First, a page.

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Awaken Human Nature and Perceive the Value of Life
July 24, 2013 3:32 PM   Subscribe

For over five years, journalist and TV presenter Ding Yu headed up a  massively popular Chinese TV talk show. Every week, She would sit down with convicted murderers and interview them about their life and crimes, before they were taken out and put to death by either firing squad or lethal injection. The show, "Interviews Before Execution", was taken off the air in March 2012.

The Chinese Government does not publish official statistics on the number of executions carried out each year, and China is thought to execute more people anually than the rest of the world combined. The practice of harvesting organs for transplant from executed criminals still goes on in China, though the Chinese government has pledged to eliminate what some call an "addiction to Death Row organs". In 2011, the Goverment reduced the number of capital crimes from 68 to 55. Thirteen economic crimes were removed, but 31 non-violent crimes remain on the list.

The new laws also allow, in cases of domestic violence ending in homicide, for judges to encourage "social harmony"; if the families of the victim and the defendant meet and come to an agreement (often involving quite large monetary compensation), the death penalty can be stayed for 2 years, and then possibly commuted. The children of the executed are not considered "orphans" and are not cared for by the state, but in orphanages maintained with private money.

"Execution Day in Zhengdou" is a first-person account of a witness to a public firing squad in 1983

Executions, Organ Harvesting, and the Death Penalty in China (CAUTION: graphic execution-related imagery)
posted by Pirate-Bartender-Zombie-Monkey (18 comments total) 23 users marked this as a favorite

 
Here's a list of capital crimes in China. I saw a photoset a while ago of some women in China about to be executed for smuggling drugs, which just seems crazy to me.

That show sounds... I don't know. Possibly exploitative but possibly also amazing?
posted by showbiz_liz at 3:51 PM on July 24, 2013


It would have been a lot more controversial of a show if the courts had allowed the producers to interview inmates convicted of non-violent crimes.

> some women in China about to be executed for smuggling drugs, which just seems crazy to me.

And not just in China. Some governments just need to chill out and light one up.
posted by planetesimal at 4:39 PM on July 24, 2013


Good of Ding Yu to make sure her makeup and hair are right, before she brushes the gay prisoner's outstretched hands with her clean fingertip.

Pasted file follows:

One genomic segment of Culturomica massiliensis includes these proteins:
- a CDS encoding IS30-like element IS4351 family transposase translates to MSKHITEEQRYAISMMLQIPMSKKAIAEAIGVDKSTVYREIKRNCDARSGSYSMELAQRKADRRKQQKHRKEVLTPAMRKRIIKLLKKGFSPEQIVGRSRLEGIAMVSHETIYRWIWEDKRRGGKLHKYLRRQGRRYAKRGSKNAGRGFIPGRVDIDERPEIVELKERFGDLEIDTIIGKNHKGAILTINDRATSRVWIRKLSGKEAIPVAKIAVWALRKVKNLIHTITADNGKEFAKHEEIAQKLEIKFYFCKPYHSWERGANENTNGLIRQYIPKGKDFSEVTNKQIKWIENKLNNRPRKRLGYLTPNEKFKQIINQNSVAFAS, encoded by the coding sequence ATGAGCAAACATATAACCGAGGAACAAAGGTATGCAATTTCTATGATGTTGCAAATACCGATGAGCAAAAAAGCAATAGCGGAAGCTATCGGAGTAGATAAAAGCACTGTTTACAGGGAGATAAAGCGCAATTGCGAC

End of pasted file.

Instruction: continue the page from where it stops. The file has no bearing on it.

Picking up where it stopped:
posted by Blazecock Pileon at 4:54 PM on July 24, 2013 [1 favorite]


Thirteen other crimes, including VAT fraud, smuggling relics and credit fraud, were only recently removed from the list of capital offences.

Remember the episode of Max Headroom where Carter is framed for credit fraud, and his boss says, "Credit fraud??? That's worse than murder!", and we all said yup, the future can't possibly be that fucked?
posted by disconnect at 5:06 PM on July 24, 2013 [7 favorites]


31 non-violent crimes remain on the list.

I do not support the death penalty and find the stance of the Chinese government in this regard to be deplorable. That said, I think some of the crimes described as "non-violent" are anything but, for instance: the crime of knowingly selling tainted food or drugs resulting in multiple deaths. I really don't see why this is a less serious or less violent crime than the premeditated murder of one person.

While the severity of punishments as a result of the tainted milk scandal were at least in part to deflect attention from the many government failures that contributed, I don't think it was unreasonable to treat like murderers people who manufactured poisonous fake milk and baby formula.
posted by [expletive deleted] at 5:24 PM on July 24, 2013 [10 favorites]


I saw a photoset a while ago of some women in China about to be executed for smuggling drugs, which just seems crazy to me.

In Australia we get regular news stories about people being executed in Asia for smuggling drugs. Travellers often get official warnings about this, and I think there are warnings in the booklet you get with a passport. I thought it was common knowledge that this goes on. If you visit Asia please, please, please don't take drugs, smuggle drugs, or do anything that an unfriendly court might construe as consenting to smuggle drugs. The person selling them to you may be an informant who will turn you in; the backpacker asking you to share a luggage allowance may be trying to recruit you as an unwitting mule. Few people are found innocent in drug courts. The best scenario is that you will spend a year or so in a horrible jail before being discreetly "exchanged" for a prisoner in your home country.